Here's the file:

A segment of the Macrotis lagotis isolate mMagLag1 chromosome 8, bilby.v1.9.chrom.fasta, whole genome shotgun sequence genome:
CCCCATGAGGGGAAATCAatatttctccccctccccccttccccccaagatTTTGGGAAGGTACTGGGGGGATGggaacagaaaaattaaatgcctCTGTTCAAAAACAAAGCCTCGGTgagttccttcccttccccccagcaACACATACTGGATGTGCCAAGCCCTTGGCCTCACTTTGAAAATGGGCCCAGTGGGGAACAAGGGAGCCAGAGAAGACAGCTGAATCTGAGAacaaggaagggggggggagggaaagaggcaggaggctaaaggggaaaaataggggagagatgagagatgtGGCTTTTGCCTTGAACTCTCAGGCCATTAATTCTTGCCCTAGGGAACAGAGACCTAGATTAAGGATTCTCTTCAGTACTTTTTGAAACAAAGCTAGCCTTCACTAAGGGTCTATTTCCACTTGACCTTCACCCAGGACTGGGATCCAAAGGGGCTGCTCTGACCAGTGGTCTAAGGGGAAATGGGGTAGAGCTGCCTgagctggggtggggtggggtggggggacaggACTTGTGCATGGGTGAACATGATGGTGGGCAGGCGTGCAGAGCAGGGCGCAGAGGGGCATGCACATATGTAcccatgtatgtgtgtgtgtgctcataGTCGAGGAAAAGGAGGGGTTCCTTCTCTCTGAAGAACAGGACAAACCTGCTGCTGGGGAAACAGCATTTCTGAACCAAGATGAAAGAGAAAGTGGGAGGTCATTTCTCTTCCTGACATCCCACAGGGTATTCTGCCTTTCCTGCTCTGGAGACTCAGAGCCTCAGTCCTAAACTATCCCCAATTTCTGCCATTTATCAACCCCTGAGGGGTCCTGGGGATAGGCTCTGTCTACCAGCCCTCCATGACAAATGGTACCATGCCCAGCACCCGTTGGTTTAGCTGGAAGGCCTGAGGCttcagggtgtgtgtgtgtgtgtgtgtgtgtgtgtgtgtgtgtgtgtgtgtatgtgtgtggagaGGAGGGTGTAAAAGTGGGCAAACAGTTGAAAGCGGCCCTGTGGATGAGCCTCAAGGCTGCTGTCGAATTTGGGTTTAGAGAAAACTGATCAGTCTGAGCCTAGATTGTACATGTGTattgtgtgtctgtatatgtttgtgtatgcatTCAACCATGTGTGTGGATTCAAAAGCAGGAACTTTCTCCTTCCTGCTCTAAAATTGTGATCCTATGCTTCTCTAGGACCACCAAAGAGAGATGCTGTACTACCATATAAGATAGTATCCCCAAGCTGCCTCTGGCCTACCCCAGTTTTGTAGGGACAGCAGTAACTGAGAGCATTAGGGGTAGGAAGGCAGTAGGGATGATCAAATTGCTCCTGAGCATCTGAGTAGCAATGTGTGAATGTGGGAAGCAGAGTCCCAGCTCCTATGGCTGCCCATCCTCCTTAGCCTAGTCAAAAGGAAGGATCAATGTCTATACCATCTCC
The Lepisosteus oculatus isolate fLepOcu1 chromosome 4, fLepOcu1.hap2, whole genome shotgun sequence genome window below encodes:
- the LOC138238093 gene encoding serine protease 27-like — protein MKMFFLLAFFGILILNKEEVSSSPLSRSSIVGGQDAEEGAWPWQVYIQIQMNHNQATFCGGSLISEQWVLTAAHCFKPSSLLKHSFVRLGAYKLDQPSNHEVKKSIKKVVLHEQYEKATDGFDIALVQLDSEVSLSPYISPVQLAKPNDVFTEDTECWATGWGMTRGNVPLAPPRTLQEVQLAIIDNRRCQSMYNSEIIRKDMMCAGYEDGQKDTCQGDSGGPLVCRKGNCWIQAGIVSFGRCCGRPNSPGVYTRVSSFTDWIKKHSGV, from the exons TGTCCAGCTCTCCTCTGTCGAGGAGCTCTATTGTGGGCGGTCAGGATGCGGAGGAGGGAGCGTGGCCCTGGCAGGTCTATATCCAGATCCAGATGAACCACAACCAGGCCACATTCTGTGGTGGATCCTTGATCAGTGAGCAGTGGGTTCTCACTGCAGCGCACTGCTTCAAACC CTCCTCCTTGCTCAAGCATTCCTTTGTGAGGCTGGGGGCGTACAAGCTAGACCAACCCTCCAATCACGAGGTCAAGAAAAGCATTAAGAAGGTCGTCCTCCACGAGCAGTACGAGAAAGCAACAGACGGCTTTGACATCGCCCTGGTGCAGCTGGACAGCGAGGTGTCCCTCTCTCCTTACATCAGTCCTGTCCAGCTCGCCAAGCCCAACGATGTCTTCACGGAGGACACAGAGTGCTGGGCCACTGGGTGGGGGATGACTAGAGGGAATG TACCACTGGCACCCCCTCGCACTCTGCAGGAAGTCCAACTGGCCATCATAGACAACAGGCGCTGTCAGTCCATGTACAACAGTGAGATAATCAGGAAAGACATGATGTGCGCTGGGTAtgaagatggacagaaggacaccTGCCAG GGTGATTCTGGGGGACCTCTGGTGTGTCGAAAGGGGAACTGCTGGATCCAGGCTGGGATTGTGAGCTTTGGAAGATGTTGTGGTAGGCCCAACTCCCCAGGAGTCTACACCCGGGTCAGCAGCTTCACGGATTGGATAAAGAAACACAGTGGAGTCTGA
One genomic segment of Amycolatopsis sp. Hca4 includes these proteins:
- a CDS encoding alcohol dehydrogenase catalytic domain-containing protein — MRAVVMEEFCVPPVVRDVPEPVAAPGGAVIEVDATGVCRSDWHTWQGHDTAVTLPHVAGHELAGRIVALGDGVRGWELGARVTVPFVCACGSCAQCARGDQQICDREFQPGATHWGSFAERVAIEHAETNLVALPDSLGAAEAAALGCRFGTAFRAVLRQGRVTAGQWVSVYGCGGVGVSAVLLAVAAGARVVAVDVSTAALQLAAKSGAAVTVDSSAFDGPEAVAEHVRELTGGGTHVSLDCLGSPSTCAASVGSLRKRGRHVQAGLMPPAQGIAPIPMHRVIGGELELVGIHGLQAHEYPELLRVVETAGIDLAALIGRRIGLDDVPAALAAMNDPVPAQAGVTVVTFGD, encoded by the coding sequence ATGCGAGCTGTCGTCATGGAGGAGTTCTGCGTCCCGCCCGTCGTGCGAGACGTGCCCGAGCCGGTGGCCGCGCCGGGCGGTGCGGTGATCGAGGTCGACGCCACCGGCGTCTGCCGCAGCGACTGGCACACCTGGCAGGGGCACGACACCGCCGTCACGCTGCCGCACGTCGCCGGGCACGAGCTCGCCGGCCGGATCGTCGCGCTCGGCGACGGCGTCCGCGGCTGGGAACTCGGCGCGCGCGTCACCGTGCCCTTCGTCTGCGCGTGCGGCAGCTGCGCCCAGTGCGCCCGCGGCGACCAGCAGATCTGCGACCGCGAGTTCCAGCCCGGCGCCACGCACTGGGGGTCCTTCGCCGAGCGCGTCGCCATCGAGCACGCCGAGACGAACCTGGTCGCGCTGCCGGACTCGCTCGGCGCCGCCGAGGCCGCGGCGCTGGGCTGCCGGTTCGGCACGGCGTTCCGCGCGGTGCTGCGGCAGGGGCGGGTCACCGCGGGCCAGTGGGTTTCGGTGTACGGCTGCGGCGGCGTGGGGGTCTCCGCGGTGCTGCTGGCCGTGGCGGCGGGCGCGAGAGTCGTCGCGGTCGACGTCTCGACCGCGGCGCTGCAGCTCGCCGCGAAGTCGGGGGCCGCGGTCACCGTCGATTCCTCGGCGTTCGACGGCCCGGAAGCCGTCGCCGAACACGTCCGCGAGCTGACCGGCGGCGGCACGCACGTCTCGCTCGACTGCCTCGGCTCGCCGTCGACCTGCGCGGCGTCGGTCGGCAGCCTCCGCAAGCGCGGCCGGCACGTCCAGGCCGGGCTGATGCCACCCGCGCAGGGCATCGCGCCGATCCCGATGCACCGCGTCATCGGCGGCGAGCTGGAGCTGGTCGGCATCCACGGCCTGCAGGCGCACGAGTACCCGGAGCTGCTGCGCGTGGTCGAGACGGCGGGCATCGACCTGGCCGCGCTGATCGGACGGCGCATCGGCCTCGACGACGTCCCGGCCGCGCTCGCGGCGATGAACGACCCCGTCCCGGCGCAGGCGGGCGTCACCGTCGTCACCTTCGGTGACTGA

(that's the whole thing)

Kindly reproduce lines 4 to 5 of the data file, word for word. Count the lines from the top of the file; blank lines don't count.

- the LOC138238093 gene encoding serine protease 27-like — protein MKMFFLLAFFGILILNKEEVSSSPLSRSSIVGGQDAEEGAWPWQVYIQIQMNHNQATFCGGSLISEQWVLTAAHCFKPSSLLKHSFVRLGAYKLDQPSNHEVKKSIKKVVLHEQYEKATDGFDIALVQLDSEVSLSPYISPVQLAKPNDVFTEDTECWATGWGMTRGNVPLAPPRTLQEVQLAIIDNRRCQSMYNSEIIRKDMMCAGYEDGQKDTCQGDSGGPLVCRKGNCWIQAGIVSFGRCCGRPNSPGVYTRVSSFTDWIKKHSGV, from the exons TGTCCAGCTCTCCTCTGTCGAGGAGCTCTATTGTGGGCGGTCAGGATGCGGAGGAGGGAGCGTGGCCCTGGCAGGTCTATATCCAGATCCAGATGAACCACAACCAGGCCACATTCTGTGGTGGATCCTTGATCAGTGAGCAGTGGGTTCTCACTGCAGCGCACTGCTTCAAACC CTCCTCCTTGCTCAAGCATTCCTTTGTGAGGCTGGGGGCGTACAAGCTAGACCAACCCTCCAATCACGAGGTCAAGAAAAGCATTAAGAAGGTCGTCCTCCACGAGCAGTACGAGAAAGCAACAGACGGCTTTGACATCGCCCTGGTGCAGCTGGACAGCGAGGTGTCCCTCTCTCCTTACATCAGTCCTGTCCAGCTCGCCAAGCCCAACGATGTCTTCACGGAGGACACAGAGTGCTGGGCCACTGGGTGGGGGATGACTAGAGGGAATG TACCACTGGCACCCCCTCGCACTCTGCAGGAAGTCCAACTGGCCATCATAGACAACAGGCGCTGTCAGTCCATGTACAACAGTGAGATAATCAGGAAAGACATGATGTGCGCTGGGTAtgaagatggacagaaggacaccTGCCAG GGTGATTCTGGGGGACCTCTGGTGTGTCGAAAGGGGAACTGCTGGATCCAGGCTGGGATTGTGAGCTTTGGAAGATGTTGTGGTAGGCCCAACTCCCCAGGAGTCTACACCCGGGTCAGCAGCTTCACGGATTGGATAAAGAAACACAGTGGAGTCTGA
One genomic segment of Amycolatopsis sp. Hca4 includes these proteins: